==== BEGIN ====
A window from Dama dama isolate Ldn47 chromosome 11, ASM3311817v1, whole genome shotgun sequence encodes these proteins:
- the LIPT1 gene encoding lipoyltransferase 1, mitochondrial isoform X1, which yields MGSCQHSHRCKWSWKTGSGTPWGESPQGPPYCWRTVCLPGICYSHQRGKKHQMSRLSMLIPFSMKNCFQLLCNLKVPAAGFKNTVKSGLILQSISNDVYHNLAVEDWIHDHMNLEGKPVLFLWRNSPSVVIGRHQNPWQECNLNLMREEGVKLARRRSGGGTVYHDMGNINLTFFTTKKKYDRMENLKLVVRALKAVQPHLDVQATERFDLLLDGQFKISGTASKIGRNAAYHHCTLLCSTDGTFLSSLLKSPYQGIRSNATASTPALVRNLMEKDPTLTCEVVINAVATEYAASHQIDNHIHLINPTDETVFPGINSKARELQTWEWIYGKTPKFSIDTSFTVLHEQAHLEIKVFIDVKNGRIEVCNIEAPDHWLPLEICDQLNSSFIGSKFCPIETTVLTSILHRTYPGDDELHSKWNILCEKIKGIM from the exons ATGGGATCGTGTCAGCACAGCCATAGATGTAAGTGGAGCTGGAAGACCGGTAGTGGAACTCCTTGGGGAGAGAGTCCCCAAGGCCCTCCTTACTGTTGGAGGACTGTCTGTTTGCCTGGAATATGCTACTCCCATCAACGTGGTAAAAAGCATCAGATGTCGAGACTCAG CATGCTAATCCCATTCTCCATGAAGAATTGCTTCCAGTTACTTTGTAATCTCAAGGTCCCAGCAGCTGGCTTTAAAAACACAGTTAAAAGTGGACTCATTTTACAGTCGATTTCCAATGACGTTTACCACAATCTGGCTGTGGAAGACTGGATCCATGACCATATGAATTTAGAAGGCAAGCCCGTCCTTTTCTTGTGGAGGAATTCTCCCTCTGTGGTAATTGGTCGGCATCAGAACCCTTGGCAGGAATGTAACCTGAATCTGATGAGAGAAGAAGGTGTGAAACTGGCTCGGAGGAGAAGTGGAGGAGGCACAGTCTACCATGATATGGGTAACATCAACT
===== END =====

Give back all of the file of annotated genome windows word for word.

A window from Dama dama isolate Ldn47 chromosome 11, ASM3311817v1, whole genome shotgun sequence encodes these proteins:
- the LIPT1 gene encoding lipoyltransferase 1, mitochondrial isoform X1, which yields MGSCQHSHRCKWSWKTGSGTPWGESPQGPPYCWRTVCLPGICYSHQRGKKHQMSRLSMLIPFSMKNCFQLLCNLKVPAAGFKNTVKSGLILQSISNDVYHNLAVEDWIHDHMNLEGKPVLFLWRNSPSVVIGRHQNPWQECNLNLMREEGVKLARRRSGGGTVYHDMGNINLTFFTTKKKYDRMENLKLVVRALKAVQPHLDVQATERFDLLLDGQFKISGTASKIGRNAAYHHCTLLCSTDGTFLSSLLKSPYQGIRSNATASTPALVRNLMEKDPTLTCEVVINAVATEYAASHQIDNHIHLINPTDETVFPGINSKARELQTWEWIYGKTPKFSIDTSFTVLHEQAHLEIKVFIDVKNGRIEVCNIEAPDHWLPLEICDQLNSSFIGSKFCPIETTVLTSILHRTYPGDDELHSKWNILCEKIKGIM from the exons ATGGGATCGTGTCAGCACAGCCATAGATGTAAGTGGAGCTGGAAGACCGGTAGTGGAACTCCTTGGGGAGAGAGTCCCCAAGGCCCTCCTTACTGTTGGAGGACTGTCTGTTTGCCTGGAATATGCTACTCCCATCAACGTGGTAAAAAGCATCAGATGTCGAGACTCAG CATGCTAATCCCATTCTCCATGAAGAATTGCTTCCAGTTACTTTGTAATCTCAAGGTCCCAGCAGCTGGCTTTAAAAACACAGTTAAAAGTGGACTCATTTTACAGTCGATTTCCAATGACGTTTACCACAATCTGGCTGTGGAAGACTGGATCCATGACCATATGAATTTAGAAGGCAAGCCCGTCCTTTTCTTGTGGAGGAATTCTCCCTCTGTGGTAATTGGTCGGCATCAGAACCCTTGGCAGGAATGTAACCTGAATCTGATGAGAGAAGAAGGTGTGAAACTGGCTCGGAGGAGAAGTGGAGGAGGCACAGTCTACCATGATATGGGTAACATCAACT